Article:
In a short span of just over four months, he has captured world’s imagination starting with India’s neighbors, Japan, China and now America. He offered peace to Pakistan saying that we should fight poverty together and not fight with each other. Pakistan squandered it. Without saying much he had made world realize how different India and Pakistan are. Until very recently the Americans, the British, and much of the developed world were always bracketing India and Pakistan together. This has changed.

In India his government has got cracking on actions urgently needed for economic revival and for India’s security.

He shows us about what from our past we should be grateful and proud and about the things we must discard. There is neither an apology nor any arrogance. He is drawing attention, winning support to his vision wherever he goes.

There is a tremendous credibility to all his statements because he has a fantastic track record. modimadisonMuslimsIf you have read Madhu Kishwar’s ‘Modi, Muslims and Media’ you will find that his efforts in post earthquake reconstruction in Bhuj area and his other development efforts in Gujarat were done through participation of communities and people while his government provided support through transparent and fair administration. It did not exclude any community.

The Congress and its crony intellectuals and crony media are dumb struck and are trying to find faults with him where none exit. Not surprising. But I am surprised that some of Modiji’s supporters are saying that there are no ‘big enough reforms’. But let them say it.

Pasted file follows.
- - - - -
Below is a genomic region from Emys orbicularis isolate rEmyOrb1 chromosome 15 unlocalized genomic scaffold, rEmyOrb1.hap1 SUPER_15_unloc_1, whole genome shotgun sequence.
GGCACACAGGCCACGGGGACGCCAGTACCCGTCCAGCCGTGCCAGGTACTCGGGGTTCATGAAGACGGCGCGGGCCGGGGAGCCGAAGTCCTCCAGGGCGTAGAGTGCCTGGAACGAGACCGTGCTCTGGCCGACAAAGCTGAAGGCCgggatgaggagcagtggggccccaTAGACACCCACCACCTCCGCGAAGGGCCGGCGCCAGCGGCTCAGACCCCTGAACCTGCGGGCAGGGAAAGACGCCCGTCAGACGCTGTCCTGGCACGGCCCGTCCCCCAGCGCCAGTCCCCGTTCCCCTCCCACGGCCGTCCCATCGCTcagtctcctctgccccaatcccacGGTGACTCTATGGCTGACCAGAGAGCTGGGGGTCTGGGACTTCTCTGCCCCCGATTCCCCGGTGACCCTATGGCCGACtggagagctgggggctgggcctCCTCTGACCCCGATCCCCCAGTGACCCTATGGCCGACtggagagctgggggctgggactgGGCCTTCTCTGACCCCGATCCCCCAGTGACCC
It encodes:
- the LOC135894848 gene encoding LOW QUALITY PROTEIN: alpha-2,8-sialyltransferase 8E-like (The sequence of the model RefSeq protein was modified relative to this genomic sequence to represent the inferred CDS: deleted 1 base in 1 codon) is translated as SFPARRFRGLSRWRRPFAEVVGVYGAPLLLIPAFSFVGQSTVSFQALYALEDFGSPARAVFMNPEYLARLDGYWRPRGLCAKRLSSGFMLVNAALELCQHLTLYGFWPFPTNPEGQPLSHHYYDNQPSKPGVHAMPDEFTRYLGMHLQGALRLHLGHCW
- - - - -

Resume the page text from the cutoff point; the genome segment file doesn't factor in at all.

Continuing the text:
We should applaud our new leader who is also new world leader. We should now get down to do what he has told us: to do our jobs well!


Reflecting on Teachers’ Day

It is customary to remember teachers’ contribution in one’s life on the Teachers’ Day. I did remember my teachers on the  Guru Poornima day,  but today I record my thoughts.

The earliest teacher in my memory is my teacher who taught us in 1st and 2nd standard. After my exam was over she visited our home to have a talk with my mother. This was common in those days. She had a question to my mother, “Why did he write just three lines in an essay on Ram (of Ramayana). He is capable of writing much more” Since my mother had no clue, I was hauled out of my hiding and was confronted. ” Write between 10 to 12 lines was in the paper. There are just 3 lines between 10 and 12 : 10, 11, 12″ I explained while counting solemnly on my fingers! My stunned teacher actually patted me on back and went away smiling. She gave me good marks. (was allowed those days).

I don’t recall my mother and my father really teaching me anything in particular, though my mother would shout for me to come home for studies from my play and she would make me study.  She gave up after I think I reached my 8th standard. But her passion for education remains etched in my mind.  I think of my mother’s and my father’s life -their hard work, honesty, persistence, striving for excellence in even mundane tasks, their gratitude for whatever they had, and their willingness to help others – were my silent, undemanding teachers. The best ones I ever got.

There were also some school teachers who inspired me to read more and think and discuss. Unknown to me they planted seeds of love for languages in me -first Marathi, later English, and then, yes Sanskrit too! I learned Sanskrit well enough to be able  translate into it from Marathi! Sadly, no one was there to bring to me the sweetness and courtesy of Hindi those days. Blame it on the silly text books and also on our Hindi teacher who was more like some politicians of these days -arrogant and uncouth. It took the beautiful music and sensitive lyrics of Hindi film songs penned by Sahir, Majrooh, and Neerja and many others  and later the oratory of Atal Bihari Vajpayee to learn something nice about this language. But I never took to reading it.